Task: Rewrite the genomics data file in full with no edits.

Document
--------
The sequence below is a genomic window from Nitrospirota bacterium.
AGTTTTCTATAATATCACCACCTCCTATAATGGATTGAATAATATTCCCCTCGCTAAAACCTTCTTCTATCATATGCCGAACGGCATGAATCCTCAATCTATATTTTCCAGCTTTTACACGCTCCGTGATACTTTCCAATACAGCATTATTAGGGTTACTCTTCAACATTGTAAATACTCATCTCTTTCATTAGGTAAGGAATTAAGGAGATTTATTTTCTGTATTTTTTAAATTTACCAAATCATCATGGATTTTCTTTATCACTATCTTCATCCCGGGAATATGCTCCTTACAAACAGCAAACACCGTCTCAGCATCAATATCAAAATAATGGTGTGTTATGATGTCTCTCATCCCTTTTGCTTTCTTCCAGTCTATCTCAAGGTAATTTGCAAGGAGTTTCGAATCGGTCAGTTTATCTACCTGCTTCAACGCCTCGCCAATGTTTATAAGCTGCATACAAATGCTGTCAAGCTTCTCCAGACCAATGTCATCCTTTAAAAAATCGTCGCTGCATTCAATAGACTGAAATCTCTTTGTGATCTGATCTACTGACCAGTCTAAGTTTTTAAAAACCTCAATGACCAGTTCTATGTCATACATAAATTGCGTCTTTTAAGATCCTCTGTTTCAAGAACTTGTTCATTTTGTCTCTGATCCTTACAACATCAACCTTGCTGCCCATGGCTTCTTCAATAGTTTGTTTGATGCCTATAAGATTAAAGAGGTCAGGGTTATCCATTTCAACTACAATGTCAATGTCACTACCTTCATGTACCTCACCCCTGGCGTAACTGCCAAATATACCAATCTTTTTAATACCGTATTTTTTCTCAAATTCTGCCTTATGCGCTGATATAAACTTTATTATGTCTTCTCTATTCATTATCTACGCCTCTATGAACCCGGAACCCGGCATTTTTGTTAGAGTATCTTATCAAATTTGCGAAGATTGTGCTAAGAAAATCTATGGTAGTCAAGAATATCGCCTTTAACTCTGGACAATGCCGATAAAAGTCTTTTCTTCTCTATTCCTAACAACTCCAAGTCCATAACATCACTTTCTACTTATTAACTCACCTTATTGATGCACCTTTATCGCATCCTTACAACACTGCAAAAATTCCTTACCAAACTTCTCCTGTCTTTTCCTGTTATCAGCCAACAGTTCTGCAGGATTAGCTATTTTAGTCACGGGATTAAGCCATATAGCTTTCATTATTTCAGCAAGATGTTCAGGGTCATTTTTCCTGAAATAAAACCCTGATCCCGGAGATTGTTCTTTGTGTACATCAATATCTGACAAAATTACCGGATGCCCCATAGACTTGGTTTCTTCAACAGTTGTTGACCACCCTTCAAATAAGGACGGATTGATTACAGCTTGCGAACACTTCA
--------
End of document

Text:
The sequence below is a genomic window from Nitrospirota bacterium.
AGTTTTCTATAATATCACCACCTCCTATAATGGATTGAATAATATTCCCCTCGCTAAAACCTTCTTCTATCATATGCCGAACGGCATGAATCCTCAATCTATATTTTCCAGCTTTTACACGCTCCGTGATACTTTCCAATACAGCATTATTAGGGTTACTCTTCAACATTGTAAATACTCATCTCTTTCATTAGGTAAGGAATTAAGGAGATTTATTTTCTGTATTTTTTAAATTTACCAAATCATCATGGATTTTCTTTATCACTATCTTCATCCCGGGAATATGCTCCTTACAAACAGCAAACACCGTCTCAGCATCAATATCAAAATAATGGTGTGTTATGATGTCTCTCATCCCTTTTGCTTTCTTCCAGTCTATCTCAAGGTAATTTGCAAGGAGTTTCGAATCGGTCAGTTTATCTACCTGCTTCAACGCCTCGCCAATGTTTATAAGCTGCATACAAATGCTGTCAAGCTTCTCCAGACCAATGTCATCCTTTAAAAAATCGTCGCTGCATTCAATAGACTGAAATCTCTTTGTGATCTGATCTACTGACCAGTCTAAGTTTTTAAAAACCTCAATGACCAGTTCTATGTCATACATAAATTGCGTCTTTTAAGATCCTCTGTTTCAAGAACTTGTTCATTTTGTCTCTGATCCTTACAACATCAACCTTGCTGCCCATGGCTTCTTCAATAGTTTGTTTGATGCCTATAAGATTAAAGAGGTCAGGGTTATCCATTTCAACTACAATGTCAATGTCACTACCTTCATGTACCTCACCCCTGGCGTAACTGCCAAATATACCAATCTTTTTAATACCGTATTTTTTCTCAAATTCTGCCTTATGCGCTGATATAAACTTTATTATGTCTTCTCTATTCATTATCTACGCCTCTATGAACCCGGAACCCGGCATTTTTGTTAGAGTATCTTATCAAATTTGCGAAGATTGTGCTAAGAAAATCTATGGTAGTCAAGAATATCGCCTTTAACTCTGGACAATGCCGATAAAAGTCTTTTCTTCTCTATTCCTAACAACTCCAAGTCCATAACATCACTTTCTACTTATTAACTCACCTTATTGATGCACCTTTATCGCATCCTTACAACACTGCAAAAATTCCTTACCAAACTTCTCCTGTCTTTTCCTGTTATCAGCCAACAGTTCTGCAGGATTAGCTATTTTAGTCACGGGATTAAGCCATATAGCTTTCATTATTTCAGCAAGATGTTCAGGGTCATTTTTCCTGAAATAAAACCCTGATCCCGGAGATTGTTCTTTGTGTACATCAATATCTGACAAAATTACCGGATGCCCCATAGACTTGGTTTCTTCAACAGTTGTTGACCACCCTTCAAATAAGGACGGATTGATTACAGCTTGCGAACACTTCA